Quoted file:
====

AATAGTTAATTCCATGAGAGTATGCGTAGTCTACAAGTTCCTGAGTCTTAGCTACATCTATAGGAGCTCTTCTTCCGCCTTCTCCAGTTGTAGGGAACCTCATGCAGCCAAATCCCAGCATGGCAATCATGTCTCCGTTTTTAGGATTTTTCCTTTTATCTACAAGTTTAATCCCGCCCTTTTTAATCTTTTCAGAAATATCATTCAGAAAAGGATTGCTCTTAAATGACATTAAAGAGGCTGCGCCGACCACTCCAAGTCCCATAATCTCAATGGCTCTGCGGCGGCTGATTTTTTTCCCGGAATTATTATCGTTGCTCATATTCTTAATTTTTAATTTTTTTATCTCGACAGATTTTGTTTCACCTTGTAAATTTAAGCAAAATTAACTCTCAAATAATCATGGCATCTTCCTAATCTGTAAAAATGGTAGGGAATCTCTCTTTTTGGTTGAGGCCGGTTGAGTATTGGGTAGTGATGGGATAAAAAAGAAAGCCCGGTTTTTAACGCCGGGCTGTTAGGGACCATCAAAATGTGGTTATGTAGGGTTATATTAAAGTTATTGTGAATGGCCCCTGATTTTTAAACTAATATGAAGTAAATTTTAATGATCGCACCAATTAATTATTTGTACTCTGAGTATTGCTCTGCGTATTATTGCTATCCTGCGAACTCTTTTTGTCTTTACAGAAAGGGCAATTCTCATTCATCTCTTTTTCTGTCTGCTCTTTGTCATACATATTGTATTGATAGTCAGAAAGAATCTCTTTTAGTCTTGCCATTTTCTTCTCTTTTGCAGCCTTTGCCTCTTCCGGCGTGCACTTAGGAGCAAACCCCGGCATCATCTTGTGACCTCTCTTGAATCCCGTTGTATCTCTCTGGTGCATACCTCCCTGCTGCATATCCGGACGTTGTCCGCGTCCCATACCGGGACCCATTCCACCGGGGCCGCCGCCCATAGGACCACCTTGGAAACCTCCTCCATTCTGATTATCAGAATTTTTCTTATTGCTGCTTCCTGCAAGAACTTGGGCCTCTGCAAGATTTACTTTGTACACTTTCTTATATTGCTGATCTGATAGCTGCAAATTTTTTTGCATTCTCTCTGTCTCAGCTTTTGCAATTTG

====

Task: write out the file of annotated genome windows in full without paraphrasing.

AATAGTTAATTCCATGAGAGTATGCGTAGTCTACAAGTTCCTGAGTCTTAGCTACATCTATAGGAGCTCTTCTTCCGCCTTCTCCAGTTGTAGGGAACCTCATGCAGCCAAATCCCAGCATGGCAATCATGTCTCCGTTTTTAGGATTTTTCCTTTTATCTACAAGTTTAATCCCGCCCTTTTTAATCTTTTCAGAAATATCATTCAGAAAAGGATTGCTCTTAAATGACATTAAAGAGGCTGCGCCGACCACTCCAAGTCCCATAATCTCAATGGCTCTGCGGCGGCTGATTTTTTTCCCGGAATTATTATCGTTGCTCATATTCTTAATTTTTAATTTTTTTATCTCGACAGATTTTGTTTCACCTTGTAAATTTAAGCAAAATTAACTCTCAAATAATCATGGCATCTTCCTAATCTGTAAAAATGGTAGGGAATCTCTCTTTTTGGTTGAGGCCGGTTGAGTATTGGGTAGTGATGGGATAAAAAAGAAAGCCCGGTTTTTAACGCCGGGCTGTTAGGGACCATCAAAATGTGGTTATGTAGGGTTATATTAAAGTTATTGTGAATGGCCCCTGATTTTTAAACTAATATGAAGTAAATTTTAATGATCGCACCAATTAATTATTTGTACTCTGAGTATTGCTCTGCGTATTATTGCTATCCTGCGAACTCTTTTTGTCTTTACAGAAAGGGCAATTCTCATTCATCTCTTTTTCTGTCTGCTCTTTGTCATACATATTGTATTGATAGTCAGAAAGAATCTCTTTTAGTCTTGCCATTTTCTTCTCTTTTGCAGCCTTTGCCTCTTCCGGCGTGCACTTAGGAGCAAACCCCGGCATCATCTTGTGACCTCTCTTGAATCCCGTTGTATCTCTCTGGTGCATACCTCCCTGCTGCATATCCGGACGTTGTCCGCGTCCCATACCGGGACCCATTCCACCGGGGCCGCCGCCCATAGGACCACCTTGGAAACCTCCTCCATTCTGATTATCAGAATTTTTCTTATTGCTGCTTCCTGCAAGAACTTGGGCCTCTGCAAGATTTACTTTGTACACTTTCTTATATTGCTGATCTGATAGCTGCAAATTTTTTTGCATTCTCTCTGTCTCAGCTTTTGCAATTTG